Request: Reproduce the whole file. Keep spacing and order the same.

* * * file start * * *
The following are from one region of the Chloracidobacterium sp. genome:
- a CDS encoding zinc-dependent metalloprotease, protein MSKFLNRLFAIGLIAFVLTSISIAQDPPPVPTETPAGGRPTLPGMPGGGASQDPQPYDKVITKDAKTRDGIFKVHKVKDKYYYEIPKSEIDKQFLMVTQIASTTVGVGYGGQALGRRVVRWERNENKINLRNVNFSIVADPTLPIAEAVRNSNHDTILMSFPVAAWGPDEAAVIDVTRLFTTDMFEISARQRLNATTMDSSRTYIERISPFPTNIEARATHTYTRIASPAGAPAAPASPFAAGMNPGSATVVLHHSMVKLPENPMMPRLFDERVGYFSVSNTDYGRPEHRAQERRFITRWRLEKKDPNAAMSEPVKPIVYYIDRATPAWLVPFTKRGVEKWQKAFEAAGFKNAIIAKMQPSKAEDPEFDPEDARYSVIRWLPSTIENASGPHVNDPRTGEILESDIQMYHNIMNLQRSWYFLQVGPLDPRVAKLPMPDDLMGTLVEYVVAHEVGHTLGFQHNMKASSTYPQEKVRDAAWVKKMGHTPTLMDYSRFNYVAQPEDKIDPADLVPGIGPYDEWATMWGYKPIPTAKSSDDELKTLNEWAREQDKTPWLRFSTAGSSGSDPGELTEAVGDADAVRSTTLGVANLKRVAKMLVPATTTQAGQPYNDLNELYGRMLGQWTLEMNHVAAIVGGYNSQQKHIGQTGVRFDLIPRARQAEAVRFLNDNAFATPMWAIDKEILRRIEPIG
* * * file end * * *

The following are from one region of the Chloracidobacterium sp. genome:
- a CDS encoding zinc-dependent metalloprotease, protein MSKFLNRLFAIGLIAFVLTSISIAQDPPPVPTETPAGGRPTLPGMPGGGASQDPQPYDKVITKDAKTRDGIFKVHKVKDKYYYEIPKSEIDKQFLMVTQIASTTVGVGYGGQALGRRVVRWERNENKINLRNVNFSIVADPTLPIAEAVRNSNHDTILMSFPVAAWGPDEAAVIDVTRLFTTDMFEISARQRLNATTMDSSRTYIERISPFPTNIEARATHTYTRIASPAGAPAAPASPFAAGMNPGSATVVLHHSMVKLPENPMMPRLFDERVGYFSVSNTDYGRPEHRAQERRFITRWRLEKKDPNAAMSEPVKPIVYYIDRATPAWLVPFTKRGVEKWQKAFEAAGFKNAIIAKMQPSKAEDPEFDPEDARYSVIRWLPSTIENASGPHVNDPRTGEILESDIQMYHNIMNLQRSWYFLQVGPLDPRVAKLPMPDDLMGTLVEYVVAHEVGHTLGFQHNMKASSTYPQEKVRDAAWVKKMGHTPTLMDYSRFNYVAQPEDKIDPADLVPGIGPYDEWATMWGYKPIPTAKSSDDELKTLNEWAREQDKTPWLRFSTAGSSGSDPGELTEAVGDADAVRSTTLGVANLKRVAKMLVPATTTQAGQPYNDLNELYGRMLGQWTLEMNHVAAIVGGYNSQQKHIGQTGVRFDLIPRARQAEAVRFLNDNAFATPMWAIDKEILRRIEPIG